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Current Affairs

India opting out of RCEP

Date: 18 November 2020 Tags: International Organizations

Issue

Globally, 15 countries have solidified their participation in the Regional Comprehensive Economic Partnership (RCEP).

 

Background

RCEP was originally being negotiated between 16 countries — ASEAN members and countries with which they have free trade agreements (FTAs), namely Australia, China, Korea, Japan, New Zealand, and India.

 

Details

  • The purpose of RCEP was to make it easier for products and services of each of these countries to be available across this region. 

  • India has trade deficits with 11 of the 15 RCEP countries, and some experts feel that India has been unable to leverage its existing bilateral free trade agreements with several RCEP members to increase exports.

  • Escalating tensions with China are a major reason for India’s decision. While China’s participation in the deal had already been proving difficult for India due to various economic threats, the clash at Galwan Valley has soured relations between the two countries. 

 

India’s concerns

  • India feels there could also be a possible circumvention of rules of origin, in the absence of which some countries could dump their products by routing them through other countries that enjoyed lower tariffs.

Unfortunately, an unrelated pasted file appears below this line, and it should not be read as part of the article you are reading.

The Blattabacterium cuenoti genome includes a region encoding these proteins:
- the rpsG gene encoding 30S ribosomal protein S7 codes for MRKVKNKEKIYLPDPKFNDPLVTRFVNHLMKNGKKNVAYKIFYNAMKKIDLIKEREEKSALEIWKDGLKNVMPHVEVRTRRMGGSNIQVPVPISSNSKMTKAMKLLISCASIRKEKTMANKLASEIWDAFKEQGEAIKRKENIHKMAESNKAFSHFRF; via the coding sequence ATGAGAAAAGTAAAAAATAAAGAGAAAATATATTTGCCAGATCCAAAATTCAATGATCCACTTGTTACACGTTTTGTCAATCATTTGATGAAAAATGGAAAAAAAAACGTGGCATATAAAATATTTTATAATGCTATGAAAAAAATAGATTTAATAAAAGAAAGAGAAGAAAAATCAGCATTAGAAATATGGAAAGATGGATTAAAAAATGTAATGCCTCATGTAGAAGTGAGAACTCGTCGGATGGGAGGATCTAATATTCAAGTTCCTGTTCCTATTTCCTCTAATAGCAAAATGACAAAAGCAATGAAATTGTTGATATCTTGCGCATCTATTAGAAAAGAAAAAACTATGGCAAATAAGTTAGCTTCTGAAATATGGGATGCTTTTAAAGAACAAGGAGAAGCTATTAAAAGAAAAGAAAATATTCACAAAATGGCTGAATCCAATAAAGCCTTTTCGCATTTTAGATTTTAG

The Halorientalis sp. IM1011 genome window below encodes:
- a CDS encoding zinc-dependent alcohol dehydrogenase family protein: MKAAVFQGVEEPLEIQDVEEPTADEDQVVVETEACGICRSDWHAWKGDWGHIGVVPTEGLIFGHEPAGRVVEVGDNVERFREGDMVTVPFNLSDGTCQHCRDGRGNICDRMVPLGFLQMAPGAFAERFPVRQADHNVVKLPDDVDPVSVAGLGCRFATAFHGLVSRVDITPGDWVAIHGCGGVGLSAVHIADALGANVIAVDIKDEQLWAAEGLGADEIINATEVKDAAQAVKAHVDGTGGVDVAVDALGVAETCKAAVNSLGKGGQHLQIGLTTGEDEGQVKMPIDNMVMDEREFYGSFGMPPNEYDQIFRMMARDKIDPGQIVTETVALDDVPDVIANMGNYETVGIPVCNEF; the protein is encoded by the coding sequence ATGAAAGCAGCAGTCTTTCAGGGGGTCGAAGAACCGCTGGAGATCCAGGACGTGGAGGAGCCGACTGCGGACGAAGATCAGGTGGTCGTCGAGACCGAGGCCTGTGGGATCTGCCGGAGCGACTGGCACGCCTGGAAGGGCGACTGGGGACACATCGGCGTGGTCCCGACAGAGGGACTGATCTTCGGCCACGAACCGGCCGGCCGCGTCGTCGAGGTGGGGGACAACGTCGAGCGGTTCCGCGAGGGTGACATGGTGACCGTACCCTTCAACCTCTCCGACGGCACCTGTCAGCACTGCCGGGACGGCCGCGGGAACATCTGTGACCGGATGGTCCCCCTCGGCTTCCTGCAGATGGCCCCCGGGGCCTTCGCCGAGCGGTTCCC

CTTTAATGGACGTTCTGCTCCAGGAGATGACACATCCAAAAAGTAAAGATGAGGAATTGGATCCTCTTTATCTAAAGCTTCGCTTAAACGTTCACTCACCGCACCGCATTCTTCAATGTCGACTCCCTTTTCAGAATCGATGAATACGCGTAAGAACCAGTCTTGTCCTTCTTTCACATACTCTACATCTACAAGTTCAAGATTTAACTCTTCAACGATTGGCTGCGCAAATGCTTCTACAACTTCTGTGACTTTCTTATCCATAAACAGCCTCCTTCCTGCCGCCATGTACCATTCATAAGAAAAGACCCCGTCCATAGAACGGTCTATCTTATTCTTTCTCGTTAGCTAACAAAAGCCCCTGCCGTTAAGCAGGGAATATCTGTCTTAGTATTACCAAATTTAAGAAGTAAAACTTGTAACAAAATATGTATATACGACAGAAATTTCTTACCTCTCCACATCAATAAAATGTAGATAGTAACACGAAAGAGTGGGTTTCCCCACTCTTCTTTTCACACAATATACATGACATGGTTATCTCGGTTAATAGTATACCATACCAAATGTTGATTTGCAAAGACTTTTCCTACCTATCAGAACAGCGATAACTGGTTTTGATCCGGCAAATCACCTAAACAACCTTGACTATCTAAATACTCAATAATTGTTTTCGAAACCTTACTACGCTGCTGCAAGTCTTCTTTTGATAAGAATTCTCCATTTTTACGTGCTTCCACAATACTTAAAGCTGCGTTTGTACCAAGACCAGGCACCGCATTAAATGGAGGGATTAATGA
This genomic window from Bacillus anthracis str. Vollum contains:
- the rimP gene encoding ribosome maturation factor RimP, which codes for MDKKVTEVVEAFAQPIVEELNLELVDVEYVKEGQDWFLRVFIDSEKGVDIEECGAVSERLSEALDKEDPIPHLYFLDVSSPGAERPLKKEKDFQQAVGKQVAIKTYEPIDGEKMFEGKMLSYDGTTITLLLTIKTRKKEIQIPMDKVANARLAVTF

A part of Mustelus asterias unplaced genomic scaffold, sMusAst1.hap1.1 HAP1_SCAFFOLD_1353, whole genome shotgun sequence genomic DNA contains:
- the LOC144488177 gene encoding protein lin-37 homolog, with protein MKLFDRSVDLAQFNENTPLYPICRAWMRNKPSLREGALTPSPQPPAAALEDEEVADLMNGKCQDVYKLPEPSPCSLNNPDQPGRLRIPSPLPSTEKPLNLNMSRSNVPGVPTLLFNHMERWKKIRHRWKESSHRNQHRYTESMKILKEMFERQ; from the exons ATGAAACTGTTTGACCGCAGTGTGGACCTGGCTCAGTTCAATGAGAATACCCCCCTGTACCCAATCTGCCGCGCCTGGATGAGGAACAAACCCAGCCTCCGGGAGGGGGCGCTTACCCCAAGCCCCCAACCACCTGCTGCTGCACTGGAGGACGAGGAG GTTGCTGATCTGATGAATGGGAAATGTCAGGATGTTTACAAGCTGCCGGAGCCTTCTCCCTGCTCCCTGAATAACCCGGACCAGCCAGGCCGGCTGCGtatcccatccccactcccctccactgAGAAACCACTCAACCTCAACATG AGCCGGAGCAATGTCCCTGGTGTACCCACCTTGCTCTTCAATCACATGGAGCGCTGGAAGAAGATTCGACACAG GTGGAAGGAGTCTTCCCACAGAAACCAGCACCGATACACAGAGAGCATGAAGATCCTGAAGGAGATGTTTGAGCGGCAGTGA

• The need to safeguard the interests of industries like agriculture and dairy and to give an advantage to the country’s services sector. The current structure of RCEP still does not address these issues and concerns.

  • India was unable to ensure countermeasures like an auto-trigger mechanism to raise tariffs on products when their imports crossed a certain threshold.

  • It also wanted RCEP to exclude most-favoured nation (MFN) obligations from the investment chapter, as it did not want to give the benefits it was giving to strategic allies or for geopolitical reasons.

  • India felt the agreement would force it to extend benefits given to other countries for sensitive sectors like defence to all RCEP members.

  • RCEP also lacked clear assurance over market access issues in countries such as China and non-tariff barriers on Indian companies.

 

Implications of the move

  • There are concerns that India’s decision would impact its bilateral trade ties with RCEP member nations, as they may be more inclined to focus on bolstering economic ties within the bloc.

  • There are also worries that India’s decision could impact the Australia-India-Japan network in the Indo-Pacific, which would promote a Supply Chain Resilience Initiative among the three.

 

Way ahead

  • India, as an original negotiating participant of RCEP, has the option of joining the agreement without having to wait 18 months as stipulated for new members in the terms of the pact.

  • There is also a growing view that it would serve India’s interest to invest strongly in negotiating bilateral agreements with the US and the EU, both currently a work in progress.